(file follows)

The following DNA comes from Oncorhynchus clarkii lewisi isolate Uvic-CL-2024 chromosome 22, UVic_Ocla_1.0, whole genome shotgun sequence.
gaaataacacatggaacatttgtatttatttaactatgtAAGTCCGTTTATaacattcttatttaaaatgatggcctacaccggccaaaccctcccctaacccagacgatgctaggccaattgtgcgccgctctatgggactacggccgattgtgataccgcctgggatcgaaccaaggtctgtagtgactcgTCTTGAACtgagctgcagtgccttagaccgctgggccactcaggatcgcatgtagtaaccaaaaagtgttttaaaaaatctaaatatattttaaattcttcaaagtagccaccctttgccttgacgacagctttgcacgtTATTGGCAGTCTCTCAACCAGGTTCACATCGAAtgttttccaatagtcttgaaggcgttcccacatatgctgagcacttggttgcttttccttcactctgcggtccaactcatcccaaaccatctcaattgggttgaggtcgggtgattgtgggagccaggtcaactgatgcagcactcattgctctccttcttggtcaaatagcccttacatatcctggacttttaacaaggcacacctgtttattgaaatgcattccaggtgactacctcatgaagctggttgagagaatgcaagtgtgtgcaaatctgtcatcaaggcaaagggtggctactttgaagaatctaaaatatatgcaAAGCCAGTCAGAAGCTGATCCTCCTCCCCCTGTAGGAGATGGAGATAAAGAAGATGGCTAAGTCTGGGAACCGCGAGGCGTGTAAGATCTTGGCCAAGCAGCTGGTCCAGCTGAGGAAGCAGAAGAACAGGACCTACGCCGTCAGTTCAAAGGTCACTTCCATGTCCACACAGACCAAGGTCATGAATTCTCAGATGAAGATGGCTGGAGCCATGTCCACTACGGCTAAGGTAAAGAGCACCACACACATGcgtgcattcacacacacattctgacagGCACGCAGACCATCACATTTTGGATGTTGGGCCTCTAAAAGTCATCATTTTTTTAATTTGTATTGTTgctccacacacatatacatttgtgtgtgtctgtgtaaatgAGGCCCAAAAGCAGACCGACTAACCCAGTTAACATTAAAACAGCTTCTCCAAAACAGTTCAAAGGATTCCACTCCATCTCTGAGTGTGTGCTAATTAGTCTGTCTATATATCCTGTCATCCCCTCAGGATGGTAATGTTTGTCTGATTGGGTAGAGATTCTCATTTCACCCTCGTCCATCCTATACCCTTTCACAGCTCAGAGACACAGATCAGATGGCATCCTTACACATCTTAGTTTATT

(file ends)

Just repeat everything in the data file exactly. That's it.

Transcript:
The following DNA comes from Oncorhynchus clarkii lewisi isolate Uvic-CL-2024 chromosome 22, UVic_Ocla_1.0, whole genome shotgun sequence.
gaaataacacatggaacatttgtatttatttaactatgtAAGTCCGTTTATaacattcttatttaaaatgatggcctacaccggccaaaccctcccctaacccagacgatgctaggccaattgtgcgccgctctatgggactacggccgattgtgataccgcctgggatcgaaccaaggtctgtagtgactcgTCTTGAACtgagctgcagtgccttagaccgctgggccactcaggatcgcatgtagtaaccaaaaagtgttttaaaaaatctaaatatattttaaattcttcaaagtagccaccctttgccttgacgacagctttgcacgtTATTGGCAGTCTCTCAACCAGGTTCACATCGAAtgttttccaatagtcttgaaggcgttcccacatatgctgagcacttggttgcttttccttcactctgcggtccaactcatcccaaaccatctcaattgggttgaggtcgggtgattgtgggagccaggtcaactgatgcagcactcattgctctccttcttggtcaaatagcccttacatatcctggacttttaacaaggcacacctgtttattgaaatgcattccaggtgactacctcatgaagctggttgagagaatgcaagtgtgtgcaaatctgtcatcaaggcaaagggtggctactttgaagaatctaaaatatatgcaAAGCCAGTCAGAAGCTGATCCTCCTCCCCCTGTAGGAGATGGAGATAAAGAAGATGGCTAAGTCTGGGAACCGCGAGGCGTGTAAGATCTTGGCCAAGCAGCTGGTCCAGCTGAGGAAGCAGAAGAACAGGACCTACGCCGTCAGTTCAAAGGTCACTTCCATGTCCACACAGACCAAGGTCATGAATTCTCAGATGAAGATGGCTGGAGCCATGTCCACTACGGCTAAGGTAAAGAGCACCACACACATGcgtgcattcacacacacattctgacagGCACGCAGACCATCACATTTTGGATGTTGGGCCTCTAAAAGTCATCATTTTTTTAATTTGTATTGTTgctccacacacatatacatttgtgtgtgtctgtgtaaatgAGGCCCAAAAGCAGACCGACTAACCCAGTTAACATTAAAACAGCTTCTCCAAAACAGTTCAAAGGATTCCACTCCATCTCTGAGTGTGTGCTAATTAGTCTGTCTATATATCCTGTCATCCCCTCAGGATGGTAATGTTTGTCTGATTGGGTAGAGATTCTCATTTCACCCTCGTCCATCCTATACCCTTTCACAGCTCAGAGACACAGATCAGATGGCATCCTTACACATCTTAGTTTATT